Mutations in NLRP3 [the NOD (nucleotide-binding oligomerization domain)-like receptor family gene, pyrin domain 3] and its product NALP3 (Nacht leucine-rich repeat domain and pyrin domain containing protein 3, or cryopyrin) are associated with NLRP3-AID. The NLRP3 gene (also referred to as C1AS1, PYPAF1, NALP3) encodes a protein called cryopyrin 2; in this case, the c.1713 G>C mutation was present. The disease autoinflammatory due to excess production of interleukin (IL)-1β, which is an innate immune cytokine and potent endogenous pyrogen that causes a cytokine amplification cycle.2

Clinical entities encompassed by NLRP3 show increasing degrees of severity: mild (previously called familial cold-induced urticaria), moderate (previously Muckle Wells syndrome) and severe (previously CINCA [chronic infantile neurologic, cutaneous and articular]/NOMID (neonatal onset multisystemic inflammatory disease).3,4,7

Severe forms are characterized by arthropathy, urticaria, central nervous system (CNS) involvement, perceptual deafness, and visual impairment; renal amyloidosis may also occur. The age of presentation is in the neonatal period. Moderate forms present urticaria, fever, arthralgia, headache, conjunctivitis, sensorineural deafness, and renal amyloidosis.3,7 The manifestations of our patient were compatible with clinical and imaging data: recurrent (not periodic) fever, urticarial rash, CNS alteration, arthralgia, and conjunctivitis. The NLRP3 genotype supported the diagnosis.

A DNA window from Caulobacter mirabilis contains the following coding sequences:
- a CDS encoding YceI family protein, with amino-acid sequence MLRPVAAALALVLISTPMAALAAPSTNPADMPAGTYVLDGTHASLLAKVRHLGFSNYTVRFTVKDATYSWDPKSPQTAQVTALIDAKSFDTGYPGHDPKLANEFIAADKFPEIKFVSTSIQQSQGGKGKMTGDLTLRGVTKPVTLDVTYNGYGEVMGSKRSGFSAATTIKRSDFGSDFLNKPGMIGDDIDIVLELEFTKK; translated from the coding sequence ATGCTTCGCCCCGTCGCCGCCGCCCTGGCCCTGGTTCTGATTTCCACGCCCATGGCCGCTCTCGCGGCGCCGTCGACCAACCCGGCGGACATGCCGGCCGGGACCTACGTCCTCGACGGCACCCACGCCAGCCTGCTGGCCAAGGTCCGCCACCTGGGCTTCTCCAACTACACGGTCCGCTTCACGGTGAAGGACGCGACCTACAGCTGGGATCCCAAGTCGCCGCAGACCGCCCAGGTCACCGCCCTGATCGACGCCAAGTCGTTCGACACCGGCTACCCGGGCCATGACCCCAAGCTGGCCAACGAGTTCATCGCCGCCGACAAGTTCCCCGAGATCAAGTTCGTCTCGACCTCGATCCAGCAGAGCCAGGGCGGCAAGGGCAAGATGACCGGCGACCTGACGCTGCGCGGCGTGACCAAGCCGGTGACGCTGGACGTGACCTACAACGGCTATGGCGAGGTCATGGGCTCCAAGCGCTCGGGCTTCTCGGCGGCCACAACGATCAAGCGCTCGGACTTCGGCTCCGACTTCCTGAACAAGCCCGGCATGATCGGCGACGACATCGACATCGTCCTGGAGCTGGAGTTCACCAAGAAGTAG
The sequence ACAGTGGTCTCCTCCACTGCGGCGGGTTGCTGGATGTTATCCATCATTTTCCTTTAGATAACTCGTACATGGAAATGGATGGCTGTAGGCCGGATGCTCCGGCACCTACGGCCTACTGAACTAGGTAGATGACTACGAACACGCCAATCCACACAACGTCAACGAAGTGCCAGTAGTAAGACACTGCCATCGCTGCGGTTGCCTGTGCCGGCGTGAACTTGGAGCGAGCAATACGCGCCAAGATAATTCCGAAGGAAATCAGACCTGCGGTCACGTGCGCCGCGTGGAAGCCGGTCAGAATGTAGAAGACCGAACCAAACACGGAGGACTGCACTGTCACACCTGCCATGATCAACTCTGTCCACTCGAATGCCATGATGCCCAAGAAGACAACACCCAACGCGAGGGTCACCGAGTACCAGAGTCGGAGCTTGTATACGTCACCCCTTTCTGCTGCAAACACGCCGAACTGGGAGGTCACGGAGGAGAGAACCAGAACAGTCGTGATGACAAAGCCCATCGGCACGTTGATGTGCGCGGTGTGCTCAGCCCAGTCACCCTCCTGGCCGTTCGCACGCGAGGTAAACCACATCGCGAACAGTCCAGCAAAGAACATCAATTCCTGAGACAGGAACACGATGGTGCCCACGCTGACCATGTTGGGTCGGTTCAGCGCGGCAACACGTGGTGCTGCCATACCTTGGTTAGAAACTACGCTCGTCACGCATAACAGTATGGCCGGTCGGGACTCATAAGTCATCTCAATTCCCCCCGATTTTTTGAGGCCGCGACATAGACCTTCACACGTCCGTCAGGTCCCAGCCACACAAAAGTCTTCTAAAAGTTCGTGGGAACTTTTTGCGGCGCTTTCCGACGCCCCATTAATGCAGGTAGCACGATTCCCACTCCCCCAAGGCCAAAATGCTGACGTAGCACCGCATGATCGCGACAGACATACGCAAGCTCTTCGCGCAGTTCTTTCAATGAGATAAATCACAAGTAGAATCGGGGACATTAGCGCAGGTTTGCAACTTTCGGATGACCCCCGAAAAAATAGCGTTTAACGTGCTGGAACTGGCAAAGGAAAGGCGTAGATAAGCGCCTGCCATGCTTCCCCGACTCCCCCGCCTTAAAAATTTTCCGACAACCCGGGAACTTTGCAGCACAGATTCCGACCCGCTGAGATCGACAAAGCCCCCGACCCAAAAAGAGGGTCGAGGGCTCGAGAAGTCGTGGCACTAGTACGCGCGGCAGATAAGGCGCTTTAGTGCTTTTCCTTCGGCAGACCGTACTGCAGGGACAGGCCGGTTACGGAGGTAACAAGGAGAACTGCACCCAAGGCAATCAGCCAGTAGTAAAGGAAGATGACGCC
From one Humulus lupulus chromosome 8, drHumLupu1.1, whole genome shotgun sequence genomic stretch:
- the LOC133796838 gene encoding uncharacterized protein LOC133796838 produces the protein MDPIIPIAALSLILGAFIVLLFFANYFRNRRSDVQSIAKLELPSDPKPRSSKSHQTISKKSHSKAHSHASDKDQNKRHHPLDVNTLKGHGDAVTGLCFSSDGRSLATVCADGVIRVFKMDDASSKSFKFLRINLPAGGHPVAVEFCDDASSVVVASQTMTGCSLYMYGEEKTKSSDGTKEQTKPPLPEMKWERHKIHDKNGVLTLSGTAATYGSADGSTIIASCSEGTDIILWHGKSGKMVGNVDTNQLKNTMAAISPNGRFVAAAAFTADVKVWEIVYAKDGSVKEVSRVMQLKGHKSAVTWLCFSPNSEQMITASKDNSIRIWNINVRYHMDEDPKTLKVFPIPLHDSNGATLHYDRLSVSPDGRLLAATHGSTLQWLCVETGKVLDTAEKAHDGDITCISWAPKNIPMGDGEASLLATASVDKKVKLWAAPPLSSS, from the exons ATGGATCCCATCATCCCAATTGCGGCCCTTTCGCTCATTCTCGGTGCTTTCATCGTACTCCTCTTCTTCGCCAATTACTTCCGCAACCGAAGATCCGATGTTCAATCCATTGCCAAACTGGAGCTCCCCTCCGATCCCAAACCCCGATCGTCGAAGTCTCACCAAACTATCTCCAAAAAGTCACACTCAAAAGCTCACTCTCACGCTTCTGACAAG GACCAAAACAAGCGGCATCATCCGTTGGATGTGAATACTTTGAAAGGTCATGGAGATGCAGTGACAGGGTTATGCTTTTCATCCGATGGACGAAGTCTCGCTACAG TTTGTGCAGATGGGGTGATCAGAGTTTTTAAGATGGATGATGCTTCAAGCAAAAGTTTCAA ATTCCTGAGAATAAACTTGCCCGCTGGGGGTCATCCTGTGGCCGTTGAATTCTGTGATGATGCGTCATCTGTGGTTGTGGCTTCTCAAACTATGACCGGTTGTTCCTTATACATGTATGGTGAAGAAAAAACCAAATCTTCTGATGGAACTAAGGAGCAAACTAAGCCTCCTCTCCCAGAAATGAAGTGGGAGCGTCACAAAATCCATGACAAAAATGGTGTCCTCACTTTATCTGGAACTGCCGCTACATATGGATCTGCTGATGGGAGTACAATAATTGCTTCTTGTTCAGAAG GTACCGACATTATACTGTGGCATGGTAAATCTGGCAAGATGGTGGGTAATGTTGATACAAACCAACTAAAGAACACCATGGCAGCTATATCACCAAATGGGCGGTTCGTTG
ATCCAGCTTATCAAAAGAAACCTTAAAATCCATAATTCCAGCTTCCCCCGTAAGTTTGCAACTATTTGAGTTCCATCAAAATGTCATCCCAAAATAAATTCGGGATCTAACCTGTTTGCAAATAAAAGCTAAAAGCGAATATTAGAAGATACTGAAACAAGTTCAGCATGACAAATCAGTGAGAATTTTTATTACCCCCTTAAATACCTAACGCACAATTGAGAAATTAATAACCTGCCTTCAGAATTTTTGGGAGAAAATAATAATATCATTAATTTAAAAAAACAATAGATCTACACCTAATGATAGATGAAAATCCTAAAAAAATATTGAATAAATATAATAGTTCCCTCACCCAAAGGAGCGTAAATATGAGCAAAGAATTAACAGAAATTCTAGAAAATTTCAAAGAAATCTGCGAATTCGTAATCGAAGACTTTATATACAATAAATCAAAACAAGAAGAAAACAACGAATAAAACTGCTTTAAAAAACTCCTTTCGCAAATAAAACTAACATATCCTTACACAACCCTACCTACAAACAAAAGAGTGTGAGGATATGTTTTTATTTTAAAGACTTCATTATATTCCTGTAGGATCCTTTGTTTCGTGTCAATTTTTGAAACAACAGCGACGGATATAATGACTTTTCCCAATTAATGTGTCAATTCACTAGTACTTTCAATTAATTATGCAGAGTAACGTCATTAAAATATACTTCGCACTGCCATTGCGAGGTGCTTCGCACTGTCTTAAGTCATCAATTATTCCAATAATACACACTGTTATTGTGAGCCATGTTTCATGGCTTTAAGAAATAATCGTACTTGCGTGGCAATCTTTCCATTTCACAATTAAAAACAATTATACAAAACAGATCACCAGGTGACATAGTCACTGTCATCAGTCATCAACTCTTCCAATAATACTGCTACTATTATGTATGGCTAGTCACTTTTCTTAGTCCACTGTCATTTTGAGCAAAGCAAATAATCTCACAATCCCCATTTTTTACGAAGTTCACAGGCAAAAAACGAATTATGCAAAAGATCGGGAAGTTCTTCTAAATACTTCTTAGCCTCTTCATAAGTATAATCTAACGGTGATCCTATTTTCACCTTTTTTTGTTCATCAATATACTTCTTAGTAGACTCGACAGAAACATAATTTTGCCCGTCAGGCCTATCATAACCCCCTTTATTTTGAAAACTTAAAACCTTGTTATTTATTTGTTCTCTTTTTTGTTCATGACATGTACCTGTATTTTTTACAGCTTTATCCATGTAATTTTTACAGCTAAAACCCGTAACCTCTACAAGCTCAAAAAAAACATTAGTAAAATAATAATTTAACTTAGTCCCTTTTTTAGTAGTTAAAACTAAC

The neurological manifestations of NLRP3-AID found in our patient (seizures and sclerosis-like lesions) have been reported before. Lequerré et al described 4 generations (11 members) of a family with NLRP3-AID. Two members developed multiple sclerosis-like neurological signs concomitant with urticaria, arthritis and episcleritis, and none had a low IQ or chronic meningitis.8 Compeyrot-Lacassagne also reported a case of a 45-year-old woman with Muckle Wells syndrome. Her clinical features were chronic headaches, chronic tinnitus, conjunctivitis, urticarial rash, arthralgia, nondestructive arthritis, myalgia and chronic fatigue. Brain MRI showed demyelination in the corpus callosum and temporal lobe.9

Kilic et al studied 12 patients with NLRP3-AID, of whom half had neurological manifestations: headache (n = 4/12), seizures (n = 3/12), papilledema (n = 3/12), intellectual disability (n = 2/12), aseptic meningitis (n = 2/12), hearing loss (n = 2/12), and optic atrophy (n = 1/12). MRI revealed alterations in only 2 cases. With the use of anti-IL1, Kilic reported complete resolution of symptoms and prevention of progression of the neurological signs when medication was initiated early.10